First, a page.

oh… right… i agree with that too… icons, menu layouts etc should be identical… i thought they were for the most part but i’ll occasional notice something like a double entry for a menu item and think some of that stuff is still being worked through/ cleaned up…

regarding the toolbar icons- something i see in windows that i like is how you can right-click on, say, Explode and get ExtractSurface… on mac, you have to option-left click for the same functionality but it took me a little while to figure that one out… this is out of my league as far as what’s actually possible in OSX with things like mouse events but i just assumed mac has to opt-click because the right-click won’t work.

but then there are some things on mac rhino which i personally like which i think marlin has implemented via his own vision… for example, i don’t have osnaps showing at all times… i get those via thumb buttons on mice or a gesture on my trackpad using ToggleOsnapPanelUnderCursor… it’s sweet in that the panel comes up right where&when you need it but it’s out of sight the rest of the time. i also get my layers panel and object properties in similar ways so i basically have my screen empty other than the viewports while drawing… to me, that’s pretty good.

i guess the full screen mode will need to be more of a framed thing with less floating panels which leads me to think you could also get that style when not in full screen?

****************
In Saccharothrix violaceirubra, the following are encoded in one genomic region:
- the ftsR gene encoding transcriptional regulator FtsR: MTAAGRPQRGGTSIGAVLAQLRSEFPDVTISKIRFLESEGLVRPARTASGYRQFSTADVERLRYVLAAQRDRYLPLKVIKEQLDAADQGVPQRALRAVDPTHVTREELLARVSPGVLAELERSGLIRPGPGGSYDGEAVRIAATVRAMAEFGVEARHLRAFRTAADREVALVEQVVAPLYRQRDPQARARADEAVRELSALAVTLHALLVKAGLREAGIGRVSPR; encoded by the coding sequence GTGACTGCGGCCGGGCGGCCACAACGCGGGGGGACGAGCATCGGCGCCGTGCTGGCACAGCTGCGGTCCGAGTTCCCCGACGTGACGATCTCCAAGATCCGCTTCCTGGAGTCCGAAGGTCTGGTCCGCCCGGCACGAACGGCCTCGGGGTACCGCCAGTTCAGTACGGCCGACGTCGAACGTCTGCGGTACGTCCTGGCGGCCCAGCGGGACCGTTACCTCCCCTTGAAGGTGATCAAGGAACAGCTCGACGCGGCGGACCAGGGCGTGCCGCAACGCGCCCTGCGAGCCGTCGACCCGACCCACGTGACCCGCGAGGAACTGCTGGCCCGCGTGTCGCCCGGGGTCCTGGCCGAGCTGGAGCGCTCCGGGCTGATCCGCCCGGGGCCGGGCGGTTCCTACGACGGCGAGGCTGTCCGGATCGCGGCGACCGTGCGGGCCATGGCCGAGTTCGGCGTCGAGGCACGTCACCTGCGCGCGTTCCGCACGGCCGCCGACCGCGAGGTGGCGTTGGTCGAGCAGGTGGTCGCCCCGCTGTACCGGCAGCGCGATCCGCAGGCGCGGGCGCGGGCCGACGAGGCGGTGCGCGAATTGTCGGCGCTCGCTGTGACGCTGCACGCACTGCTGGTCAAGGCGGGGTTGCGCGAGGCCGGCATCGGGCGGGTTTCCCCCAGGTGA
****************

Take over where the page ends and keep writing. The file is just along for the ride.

anyway-- i should probably back up some because i might be speaking out of line as i’ve never used the official rhino before… i’ve only seen screenshots and videos of it… it’s possible i never will use the windows version so while it may sound like i’m arguing to keep the two platforms different-- i’m not so much doing so.

my main reason for saying stuff about this is that rhino on mac looks and acts very much like a mac application… it IS a mac app… so when i start hearing ‘change it so it’s more like the official version’ i just get a little nervous :wink: …i’m not suggesting no changes are in order (though i don’t personally have any problems other than some minor UI refinements/fixes)
…all i’m saying is if changes are to be made down the line, hopefully when i launch rhino, i’m left with the same feeling “ok, sweet… a mac app”

[quote=“AlW, post:10, topic:1637, full:true”]
The main reason I feel this way is that I think most people will use one system primarily but may use the other occasionally. For this type of user having a “universal” interface would make the transition a non-issue. Many times the change will be necessitated by a presentation environment, which is the last place a user wants to look like a doofus as a result of a temporary memory lapse about which OS he’s using.[/quote]

lol, yeah… i can see what you’re getting at… i mean sure, you’re going to have to remember it’s a command key instead of ctrl and if you press f12 on mac, you’re going to turn up the volume but for the most part, yes, a user should be able to switch between the two fairly fluidly and painlessly.

good sentiments- and i’m not against that either… what i like about your attitude up there is that you’re not saying either OSuser should be forced to conform to that of the other… instead, changes or improvements are viewed as benefits to all of rhino


#12

[quote=“jeff_hammond, post:11, topic:1637”]
you’re not saying either OSuser should be forced to conform to that of the other… instead, changes or improvements are viewed as benefits to all of rhino
[/quote]

Yup.